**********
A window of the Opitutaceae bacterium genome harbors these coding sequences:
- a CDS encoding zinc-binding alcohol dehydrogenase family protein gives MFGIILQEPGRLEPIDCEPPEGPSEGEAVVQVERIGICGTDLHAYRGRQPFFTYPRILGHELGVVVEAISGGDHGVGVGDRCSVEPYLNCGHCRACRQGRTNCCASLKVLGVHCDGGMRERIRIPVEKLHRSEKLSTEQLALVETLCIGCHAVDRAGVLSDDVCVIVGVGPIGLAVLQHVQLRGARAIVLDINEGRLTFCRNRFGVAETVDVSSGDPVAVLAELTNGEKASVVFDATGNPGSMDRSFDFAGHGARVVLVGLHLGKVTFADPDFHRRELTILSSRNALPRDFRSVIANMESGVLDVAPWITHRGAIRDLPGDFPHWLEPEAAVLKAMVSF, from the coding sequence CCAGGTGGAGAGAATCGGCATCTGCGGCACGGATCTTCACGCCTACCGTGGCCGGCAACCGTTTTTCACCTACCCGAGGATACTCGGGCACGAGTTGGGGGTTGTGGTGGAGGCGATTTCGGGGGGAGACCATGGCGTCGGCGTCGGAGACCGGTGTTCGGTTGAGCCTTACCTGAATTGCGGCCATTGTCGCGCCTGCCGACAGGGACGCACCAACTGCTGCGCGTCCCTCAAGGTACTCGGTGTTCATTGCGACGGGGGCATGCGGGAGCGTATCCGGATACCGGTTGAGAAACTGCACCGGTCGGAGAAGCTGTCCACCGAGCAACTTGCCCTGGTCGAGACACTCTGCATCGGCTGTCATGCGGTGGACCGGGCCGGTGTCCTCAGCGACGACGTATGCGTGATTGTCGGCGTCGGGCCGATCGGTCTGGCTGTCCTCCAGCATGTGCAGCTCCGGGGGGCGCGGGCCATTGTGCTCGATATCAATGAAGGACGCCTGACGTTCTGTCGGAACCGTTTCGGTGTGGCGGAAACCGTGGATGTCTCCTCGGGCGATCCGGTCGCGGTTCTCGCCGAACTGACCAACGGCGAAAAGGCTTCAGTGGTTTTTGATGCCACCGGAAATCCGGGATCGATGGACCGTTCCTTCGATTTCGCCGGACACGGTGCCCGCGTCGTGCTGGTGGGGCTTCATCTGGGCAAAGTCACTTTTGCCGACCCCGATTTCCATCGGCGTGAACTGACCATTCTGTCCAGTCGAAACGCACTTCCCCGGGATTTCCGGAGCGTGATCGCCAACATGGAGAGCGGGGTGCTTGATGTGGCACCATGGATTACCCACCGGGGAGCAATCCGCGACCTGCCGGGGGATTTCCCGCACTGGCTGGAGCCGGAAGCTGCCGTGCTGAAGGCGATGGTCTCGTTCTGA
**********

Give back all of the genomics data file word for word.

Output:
A window of the Opitutaceae bacterium genome harbors these coding sequences:
- a CDS encoding zinc-binding alcohol dehydrogenase family protein gives MFGIILQEPGRLEPIDCEPPEGPSEGEAVVQVERIGICGTDLHAYRGRQPFFTYPRILGHELGVVVEAISGGDHGVGVGDRCSVEPYLNCGHCRACRQGRTNCCASLKVLGVHCDGGMRERIRIPVEKLHRSEKLSTEQLALVETLCIGCHAVDRAGVLSDDVCVIVGVGPIGLAVLQHVQLRGARAIVLDINEGRLTFCRNRFGVAETVDVSSGDPVAVLAELTNGEKASVVFDATGNPGSMDRSFDFAGHGARVVLVGLHLGKVTFADPDFHRRELTILSSRNALPRDFRSVIANMESGVLDVAPWITHRGAIRDLPGDFPHWLEPEAAVLKAMVSF, from the coding sequence CCAGGTGGAGAGAATCGGCATCTGCGGCACGGATCTTCACGCCTACCGTGGCCGGCAACCGTTTTTCACCTACCCGAGGATACTCGGGCACGAGTTGGGGGTTGTGGTGGAGGCGATTTCGGGGGGAGACCATGGCGTCGGCGTCGGAGACCGGTGTTCGGTTGAGCCTTACCTGAATTGCGGCCATTGTCGCGCCTGCCGACAGGGACGCACCAACTGCTGCGCGTCCCTCAAGGTACTCGGTGTTCATTGCGACGGGGGCATGCGGGAGCGTATCCGGATACCGGTTGAGAAACTGCACCGGTCGGAGAAGCTGTCCACCGAGCAACTTGCCCTGGTCGAGACACTCTGCATCGGCTGTCATGCGGTGGACCGGGCCGGTGTCCTCAGCGACGACGTATGCGTGATTGTCGGCGTCGGGCCGATCGGTCTGGCTGTCCTCCAGCATGTGCAGCTCCGGGGGGCGCGGGCCATTGTGCTCGATATCAATGAAGGACGCCTGACGTTCTGTCGGAACCGTTTCGGTGTGGCGGAAACCGTGGATGTCTCCTCGGGCGATCCGGTCGCGGTTCTCGCCGAACTGACCAACGGCGAAAAGGCTTCAGTGGTTTTTGATGCCACCGGAAATCCGGGATCGATGGACCGTTCCTTCGATTTCGCCGGACACGGTGCCCGCGTCGTGCTGGTGGGGCTTCATCTGGGCAAAGTCACTTTTGCCGACCCCGATTTCCATCGGCGTGAACTGACCATTCTGTCCAGTCGAAACGCACTTCCCCGGGATTTCCGGAGCGTGATCGCCAACATGGAGAGCGGGGTGCTTGATGTGGCACCATGGATTACCCACCGGGGAGCAATCCGCGACCTGCCGGGGGATTTCCCGCACTGGCTGGAGCCGGAAGCTGCCGTGCTGAAGGCGATGGTCTCGTTCTGA